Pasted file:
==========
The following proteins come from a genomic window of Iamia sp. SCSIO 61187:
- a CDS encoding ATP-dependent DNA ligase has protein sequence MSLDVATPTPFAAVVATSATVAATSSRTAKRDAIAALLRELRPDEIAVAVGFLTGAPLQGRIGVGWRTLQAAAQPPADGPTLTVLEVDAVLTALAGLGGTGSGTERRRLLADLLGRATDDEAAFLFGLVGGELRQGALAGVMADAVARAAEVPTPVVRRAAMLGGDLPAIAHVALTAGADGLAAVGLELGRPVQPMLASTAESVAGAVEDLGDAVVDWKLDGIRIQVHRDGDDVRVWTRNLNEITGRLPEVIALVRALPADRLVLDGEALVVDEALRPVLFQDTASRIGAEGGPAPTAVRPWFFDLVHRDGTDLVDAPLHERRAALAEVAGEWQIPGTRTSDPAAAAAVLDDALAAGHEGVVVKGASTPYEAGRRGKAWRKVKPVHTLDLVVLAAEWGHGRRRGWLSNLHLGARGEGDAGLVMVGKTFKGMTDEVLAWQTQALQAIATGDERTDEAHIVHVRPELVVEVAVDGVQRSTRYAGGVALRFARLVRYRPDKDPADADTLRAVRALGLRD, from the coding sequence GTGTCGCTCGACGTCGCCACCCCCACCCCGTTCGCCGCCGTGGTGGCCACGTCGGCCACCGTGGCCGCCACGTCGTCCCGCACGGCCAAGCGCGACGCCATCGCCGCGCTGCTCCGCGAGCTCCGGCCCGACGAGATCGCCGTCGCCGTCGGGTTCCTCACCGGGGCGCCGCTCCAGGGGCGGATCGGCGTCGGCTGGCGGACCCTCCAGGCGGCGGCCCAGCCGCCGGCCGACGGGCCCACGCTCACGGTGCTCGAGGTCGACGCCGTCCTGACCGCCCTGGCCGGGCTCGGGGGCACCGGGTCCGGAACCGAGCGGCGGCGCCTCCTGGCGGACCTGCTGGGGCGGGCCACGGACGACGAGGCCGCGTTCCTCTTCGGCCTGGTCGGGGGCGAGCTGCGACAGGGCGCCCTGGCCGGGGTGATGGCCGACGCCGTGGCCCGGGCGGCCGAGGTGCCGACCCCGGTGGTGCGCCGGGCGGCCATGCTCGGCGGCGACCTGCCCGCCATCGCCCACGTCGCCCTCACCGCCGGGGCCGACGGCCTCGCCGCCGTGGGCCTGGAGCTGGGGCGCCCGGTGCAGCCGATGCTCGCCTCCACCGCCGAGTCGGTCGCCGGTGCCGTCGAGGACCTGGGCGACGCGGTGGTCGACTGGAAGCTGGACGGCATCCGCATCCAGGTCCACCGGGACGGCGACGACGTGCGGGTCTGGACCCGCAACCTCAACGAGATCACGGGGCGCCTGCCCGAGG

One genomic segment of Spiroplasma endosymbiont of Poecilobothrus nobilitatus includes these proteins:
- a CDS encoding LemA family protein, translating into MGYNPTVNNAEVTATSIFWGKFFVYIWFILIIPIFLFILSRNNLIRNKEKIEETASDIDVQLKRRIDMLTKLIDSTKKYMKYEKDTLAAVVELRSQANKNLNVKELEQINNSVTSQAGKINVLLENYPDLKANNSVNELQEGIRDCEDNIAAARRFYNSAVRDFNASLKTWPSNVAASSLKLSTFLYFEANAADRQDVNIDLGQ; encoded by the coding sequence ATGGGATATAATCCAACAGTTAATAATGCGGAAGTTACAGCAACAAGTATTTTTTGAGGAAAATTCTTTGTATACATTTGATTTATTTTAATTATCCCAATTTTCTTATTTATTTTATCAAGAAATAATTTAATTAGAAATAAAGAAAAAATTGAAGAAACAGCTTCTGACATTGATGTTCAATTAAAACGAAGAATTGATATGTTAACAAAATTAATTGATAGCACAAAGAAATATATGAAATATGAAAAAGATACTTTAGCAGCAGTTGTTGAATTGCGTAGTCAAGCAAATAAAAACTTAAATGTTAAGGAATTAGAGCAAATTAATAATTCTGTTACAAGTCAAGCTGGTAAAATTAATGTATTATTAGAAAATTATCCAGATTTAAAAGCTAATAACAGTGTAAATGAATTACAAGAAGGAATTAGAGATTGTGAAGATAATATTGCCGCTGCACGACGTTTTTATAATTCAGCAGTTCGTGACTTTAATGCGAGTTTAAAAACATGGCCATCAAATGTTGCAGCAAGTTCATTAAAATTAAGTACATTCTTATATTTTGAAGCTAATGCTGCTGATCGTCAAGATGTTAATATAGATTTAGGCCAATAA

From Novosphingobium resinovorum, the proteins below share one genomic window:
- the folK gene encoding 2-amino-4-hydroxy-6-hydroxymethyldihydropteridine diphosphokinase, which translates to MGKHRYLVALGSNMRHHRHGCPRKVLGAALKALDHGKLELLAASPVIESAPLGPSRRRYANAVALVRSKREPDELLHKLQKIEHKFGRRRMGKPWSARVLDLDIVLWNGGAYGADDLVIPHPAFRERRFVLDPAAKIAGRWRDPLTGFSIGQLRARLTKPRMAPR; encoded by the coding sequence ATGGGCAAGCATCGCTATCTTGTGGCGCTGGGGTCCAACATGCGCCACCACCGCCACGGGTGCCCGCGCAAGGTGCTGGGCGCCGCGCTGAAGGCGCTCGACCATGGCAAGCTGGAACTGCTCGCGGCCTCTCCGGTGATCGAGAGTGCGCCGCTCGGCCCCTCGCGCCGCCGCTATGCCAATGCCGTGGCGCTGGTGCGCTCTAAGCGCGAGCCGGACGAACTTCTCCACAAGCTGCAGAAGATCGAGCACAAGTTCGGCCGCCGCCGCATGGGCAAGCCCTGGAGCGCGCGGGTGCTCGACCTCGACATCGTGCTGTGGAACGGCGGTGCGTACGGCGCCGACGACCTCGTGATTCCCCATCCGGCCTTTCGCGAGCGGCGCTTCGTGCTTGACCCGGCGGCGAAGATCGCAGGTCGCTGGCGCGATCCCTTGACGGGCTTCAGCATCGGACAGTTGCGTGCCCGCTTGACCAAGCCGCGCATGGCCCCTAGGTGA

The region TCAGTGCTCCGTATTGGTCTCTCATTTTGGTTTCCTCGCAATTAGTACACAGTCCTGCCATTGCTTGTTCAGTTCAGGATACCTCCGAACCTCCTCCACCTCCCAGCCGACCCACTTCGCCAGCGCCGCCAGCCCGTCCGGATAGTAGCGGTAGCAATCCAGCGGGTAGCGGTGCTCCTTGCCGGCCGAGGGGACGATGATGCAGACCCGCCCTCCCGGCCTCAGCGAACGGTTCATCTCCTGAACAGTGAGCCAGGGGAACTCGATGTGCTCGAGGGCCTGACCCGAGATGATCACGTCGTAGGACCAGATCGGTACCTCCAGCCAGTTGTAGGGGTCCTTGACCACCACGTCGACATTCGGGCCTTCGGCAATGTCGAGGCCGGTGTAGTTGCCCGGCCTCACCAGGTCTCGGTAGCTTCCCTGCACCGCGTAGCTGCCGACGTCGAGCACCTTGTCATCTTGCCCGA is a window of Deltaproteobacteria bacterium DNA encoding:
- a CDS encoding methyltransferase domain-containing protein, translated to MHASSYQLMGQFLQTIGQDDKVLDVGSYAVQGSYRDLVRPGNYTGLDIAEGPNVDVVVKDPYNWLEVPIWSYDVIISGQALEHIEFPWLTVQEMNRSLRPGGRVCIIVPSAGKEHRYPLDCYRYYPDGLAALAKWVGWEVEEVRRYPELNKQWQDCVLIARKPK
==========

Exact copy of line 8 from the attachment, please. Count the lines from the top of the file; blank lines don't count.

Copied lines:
- a CDS encoding methyltransferase domain-containing protein, translated to MHASSYQLMGQFLQTIGQDDKVLDVGSYAVQGSYRDLVRPGNYTGLDIAEGPNVDVVVKDPYNWLEVPIWSYDVIISGQALEHIEFPWLTVQEMNRSLRPGGRVCIIVPSAGKEHRYPLDCYRYYPDGLAALAKWVGWEVEEVRRYPELNKQWQDCVLIARKPK